Recommendation for a National Standard for Tactical Emergency Casualty Care and Israeli Hospital Trauma Protocols for the United States

Robert L. Kierstead

EXECUTIVE SUMMARY

pdfActive shootings and terrorist attacks have increased at an alarming rate in

recent years in the United States. According to research conducted by the Federal Bureau

of Investigation (FBI) and Texas State University, between 2000 and 2013, 486 people

were killed and another 557 were wounded in 160 separate active shooter incidents.1 Data

gathered by U.S. Department of Homeland Security’s (DHS’s) National Consortium for

the Study of Terrorism and Responses to Terrorism indicates that 208 terrorist attacks

took place in the between 2001 and 2011 in the U.S.2 Active shooter and other mass

casualty incidents require the deployment of extensive law enforcement and emergency

medical resources. While the primary police mission at these incidents is to neutralize

threats, firefighters and emergency medical services (EMS) personnel must administer

on-scene medical aid to victims. The quintessential public safety response to active

shooter events is one in which law enforcement and emergency medical responses are

integrated. However, multi-disciplinary responses to contemporary mass shootings in this

country, such as those that have taken place in Aurora, Colorado (Century Theater in

2012), Washington, D.C. (Washington Navy Yard in 2013), and the Los Angeles World

Airport (LAX in 2013), have been disjointed rather than consolidated. In fact, most

jurisdictions in the United States have insufficient resources and protocols in place to

administer emergency medical services at mass casualty incidents.

The primary purpose of this research is to demonstrate the need for public safety

jurisdictions in the U.S. to adopt dynamic tactical emergency programs to ensure the

delivery of medical services at mass casualty incidents. This is because penetrating and

blunt trauma injuries sustained by victims in active shooter and terrorist attacks, such as

gunshot and shrapnel wounds, cause massive hemorrhaging and can be fatal in minutes,

unless treated quickly. Furthermore, the administering of emergency medical services in

mass casualty situations is frequently hampered by the lingering presence of perpetrators

at the scene of the attack.

Over the course of the past two decades, the U.S. military has developed program

that has revolutionized the way in which casualties are treated on the battlefield. The

military’s tactical combat casualty care (TCCC) has been proven to save lives because its

protocols address the need to stop bleeding and hasten evacuation from sites of injury to

hospitals. TCCC doctrine is adaptable to the civilian emergency medical community

where it has applicability in the treatment of wounded people in high-threat

environments. A civilian version of TCCC, known as tactical emergency casualty care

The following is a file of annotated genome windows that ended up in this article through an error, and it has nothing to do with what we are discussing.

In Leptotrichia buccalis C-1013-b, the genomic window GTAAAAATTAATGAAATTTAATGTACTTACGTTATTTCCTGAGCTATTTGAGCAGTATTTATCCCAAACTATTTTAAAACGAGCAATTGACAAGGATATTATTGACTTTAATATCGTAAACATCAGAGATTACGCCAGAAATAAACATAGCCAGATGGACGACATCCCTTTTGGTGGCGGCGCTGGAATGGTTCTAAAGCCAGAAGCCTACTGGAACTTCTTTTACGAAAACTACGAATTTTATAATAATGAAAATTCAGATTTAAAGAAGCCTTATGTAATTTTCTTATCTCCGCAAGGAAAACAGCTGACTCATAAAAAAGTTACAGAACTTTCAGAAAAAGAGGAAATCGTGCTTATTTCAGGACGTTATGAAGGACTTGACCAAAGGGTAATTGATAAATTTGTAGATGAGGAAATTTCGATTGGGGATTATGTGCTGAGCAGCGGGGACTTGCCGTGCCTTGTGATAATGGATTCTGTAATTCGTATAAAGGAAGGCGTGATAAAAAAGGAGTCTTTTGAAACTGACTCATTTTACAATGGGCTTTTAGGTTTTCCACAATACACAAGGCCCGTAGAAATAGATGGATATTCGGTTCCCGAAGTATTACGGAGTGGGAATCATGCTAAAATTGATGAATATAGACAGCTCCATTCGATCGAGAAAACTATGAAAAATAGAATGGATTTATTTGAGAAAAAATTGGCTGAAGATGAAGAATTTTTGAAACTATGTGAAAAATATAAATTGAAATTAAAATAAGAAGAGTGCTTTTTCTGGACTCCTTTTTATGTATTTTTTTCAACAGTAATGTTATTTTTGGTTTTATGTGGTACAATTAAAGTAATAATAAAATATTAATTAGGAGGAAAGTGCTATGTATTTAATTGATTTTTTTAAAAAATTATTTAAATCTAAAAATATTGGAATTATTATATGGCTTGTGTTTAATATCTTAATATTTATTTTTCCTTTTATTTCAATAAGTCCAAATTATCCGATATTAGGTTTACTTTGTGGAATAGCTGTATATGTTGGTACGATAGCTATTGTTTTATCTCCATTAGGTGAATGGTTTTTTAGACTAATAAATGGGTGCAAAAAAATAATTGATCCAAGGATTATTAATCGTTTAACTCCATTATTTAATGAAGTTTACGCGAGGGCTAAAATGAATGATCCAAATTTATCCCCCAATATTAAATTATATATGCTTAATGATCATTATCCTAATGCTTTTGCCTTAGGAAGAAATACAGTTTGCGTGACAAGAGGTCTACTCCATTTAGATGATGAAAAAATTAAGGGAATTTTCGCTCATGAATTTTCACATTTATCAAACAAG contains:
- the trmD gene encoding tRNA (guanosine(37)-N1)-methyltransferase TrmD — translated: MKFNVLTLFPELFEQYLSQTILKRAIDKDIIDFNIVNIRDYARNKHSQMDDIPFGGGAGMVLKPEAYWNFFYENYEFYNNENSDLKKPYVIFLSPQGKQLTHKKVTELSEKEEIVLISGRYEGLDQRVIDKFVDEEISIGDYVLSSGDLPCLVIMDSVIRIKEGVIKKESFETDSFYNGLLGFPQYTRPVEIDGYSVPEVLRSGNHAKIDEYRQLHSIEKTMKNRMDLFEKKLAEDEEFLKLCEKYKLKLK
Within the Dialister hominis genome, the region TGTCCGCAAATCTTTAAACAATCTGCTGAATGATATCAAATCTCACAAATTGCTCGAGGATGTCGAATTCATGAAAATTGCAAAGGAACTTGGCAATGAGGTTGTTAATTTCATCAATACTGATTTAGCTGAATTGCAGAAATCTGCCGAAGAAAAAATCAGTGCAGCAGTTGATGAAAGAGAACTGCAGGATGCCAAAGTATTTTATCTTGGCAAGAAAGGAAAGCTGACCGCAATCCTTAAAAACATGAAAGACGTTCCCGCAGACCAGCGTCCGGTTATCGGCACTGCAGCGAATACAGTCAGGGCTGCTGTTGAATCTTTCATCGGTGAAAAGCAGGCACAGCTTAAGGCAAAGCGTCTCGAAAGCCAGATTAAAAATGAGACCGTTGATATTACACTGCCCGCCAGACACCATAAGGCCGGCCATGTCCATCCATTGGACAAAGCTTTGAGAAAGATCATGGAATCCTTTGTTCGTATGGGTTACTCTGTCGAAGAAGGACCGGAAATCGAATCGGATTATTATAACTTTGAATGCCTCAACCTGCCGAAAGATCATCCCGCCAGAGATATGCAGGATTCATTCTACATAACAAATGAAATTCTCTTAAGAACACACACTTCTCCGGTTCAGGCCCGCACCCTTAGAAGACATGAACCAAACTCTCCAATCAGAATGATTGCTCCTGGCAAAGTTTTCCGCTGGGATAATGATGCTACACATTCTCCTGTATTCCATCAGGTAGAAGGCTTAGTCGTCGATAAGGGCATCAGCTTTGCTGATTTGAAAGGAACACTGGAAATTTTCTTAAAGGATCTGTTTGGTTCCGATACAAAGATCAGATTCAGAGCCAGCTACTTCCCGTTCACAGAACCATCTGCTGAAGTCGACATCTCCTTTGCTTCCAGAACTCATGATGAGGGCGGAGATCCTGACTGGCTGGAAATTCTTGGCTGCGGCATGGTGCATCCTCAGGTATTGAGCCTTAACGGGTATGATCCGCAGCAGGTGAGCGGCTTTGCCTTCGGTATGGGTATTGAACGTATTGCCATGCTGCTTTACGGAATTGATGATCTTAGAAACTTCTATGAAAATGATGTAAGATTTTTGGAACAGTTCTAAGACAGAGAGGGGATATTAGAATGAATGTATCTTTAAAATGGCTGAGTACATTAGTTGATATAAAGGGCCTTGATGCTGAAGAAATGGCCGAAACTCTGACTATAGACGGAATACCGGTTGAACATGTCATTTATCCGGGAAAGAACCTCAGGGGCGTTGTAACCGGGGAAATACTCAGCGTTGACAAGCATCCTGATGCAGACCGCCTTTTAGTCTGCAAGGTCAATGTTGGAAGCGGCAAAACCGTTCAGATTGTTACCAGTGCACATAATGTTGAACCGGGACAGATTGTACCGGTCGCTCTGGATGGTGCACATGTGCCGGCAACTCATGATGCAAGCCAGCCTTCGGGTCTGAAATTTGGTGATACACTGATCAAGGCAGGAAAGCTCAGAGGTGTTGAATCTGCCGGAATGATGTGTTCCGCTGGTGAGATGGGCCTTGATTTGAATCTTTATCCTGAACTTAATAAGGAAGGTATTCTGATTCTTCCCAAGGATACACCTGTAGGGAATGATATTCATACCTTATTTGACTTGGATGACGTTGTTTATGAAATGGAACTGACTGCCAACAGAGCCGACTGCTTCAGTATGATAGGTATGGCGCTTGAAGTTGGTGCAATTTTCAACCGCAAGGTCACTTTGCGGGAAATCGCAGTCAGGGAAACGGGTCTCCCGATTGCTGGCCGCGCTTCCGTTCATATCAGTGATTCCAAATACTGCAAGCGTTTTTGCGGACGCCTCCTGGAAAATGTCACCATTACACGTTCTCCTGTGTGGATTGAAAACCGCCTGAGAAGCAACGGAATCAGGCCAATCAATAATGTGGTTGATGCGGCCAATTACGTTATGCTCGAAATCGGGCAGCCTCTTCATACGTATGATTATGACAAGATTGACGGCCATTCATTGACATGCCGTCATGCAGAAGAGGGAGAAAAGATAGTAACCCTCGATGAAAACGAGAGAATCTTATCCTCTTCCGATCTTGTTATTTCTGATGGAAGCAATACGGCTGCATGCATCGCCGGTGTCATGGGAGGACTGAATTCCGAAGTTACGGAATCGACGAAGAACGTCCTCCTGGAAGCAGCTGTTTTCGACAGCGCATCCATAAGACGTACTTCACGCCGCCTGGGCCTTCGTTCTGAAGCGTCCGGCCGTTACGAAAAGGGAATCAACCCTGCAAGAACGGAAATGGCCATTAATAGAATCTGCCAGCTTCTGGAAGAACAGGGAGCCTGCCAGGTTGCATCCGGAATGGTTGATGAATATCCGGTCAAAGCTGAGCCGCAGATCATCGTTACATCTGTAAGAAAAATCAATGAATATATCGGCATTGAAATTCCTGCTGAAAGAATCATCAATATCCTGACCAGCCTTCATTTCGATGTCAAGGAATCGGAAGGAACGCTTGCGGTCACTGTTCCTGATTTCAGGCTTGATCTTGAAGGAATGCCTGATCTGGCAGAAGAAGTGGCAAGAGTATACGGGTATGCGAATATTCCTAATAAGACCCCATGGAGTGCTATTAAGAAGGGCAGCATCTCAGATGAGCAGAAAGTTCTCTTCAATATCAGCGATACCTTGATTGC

(TECC) has gradually made its way into some public safety jurisdictions in the U.S.

TECC makes provisions for the rendering of emergency medical services in austere

environments, including active shooter events, wilderness settings, and urban

environments. A TECC program known as the rescue task force (RTF) is ideal for the

delivery of on-site emergency medical care at active shooter and terrorist incidents. In

TECC RTFs, specially trained and equipped EMS personnel enter hostile scenes under

the escort of police force protection units to treat trauma victims and evacuate them to

hospitals.

TECC is different from TCCC in that it makes provisions for the treatment of

children, the elderly, and the infirm in civilian domains. In addition, TECC doctrine also

takes into consideration statutory limitations and civil liability concerns that TCCC does

not. There are alternatives to the TECC RTF model. One involves specially trained police

officers providing initial emergency medical services at the scenes of active shooter

incidents and terrorist attacks. Another is for tactical medics assigned to SWAT police

teams to render these services. This thesis will demonstrate why the TECC RTF is

superior to the two alternatives.

Response to mass casualty incidents also requires hospitals that are uniquely

trained, equipped, and staffed. The nation of Israel has developed a methodology for the

effective management of casualties that occur in mass terrorist attacks, such as suicide

bombing attacks. In the Israeli model, logistics are as important as the medical

procedures that are performed on patients. Upon notification of terrorist attacks, Israeli

hospitals activate surgical teams for each patient and senior trauma surgeons quickly

diagnose patients as they arrive at emergency departments to determine which are most in

need immediate life-saving interventions. The Israeli system is adaptable to the U.S. In

the wake of the marathon bombings, hospitals in Boston were able to care for high

volumes of casualties seamlessly because they had learned Israeli hospital concepts such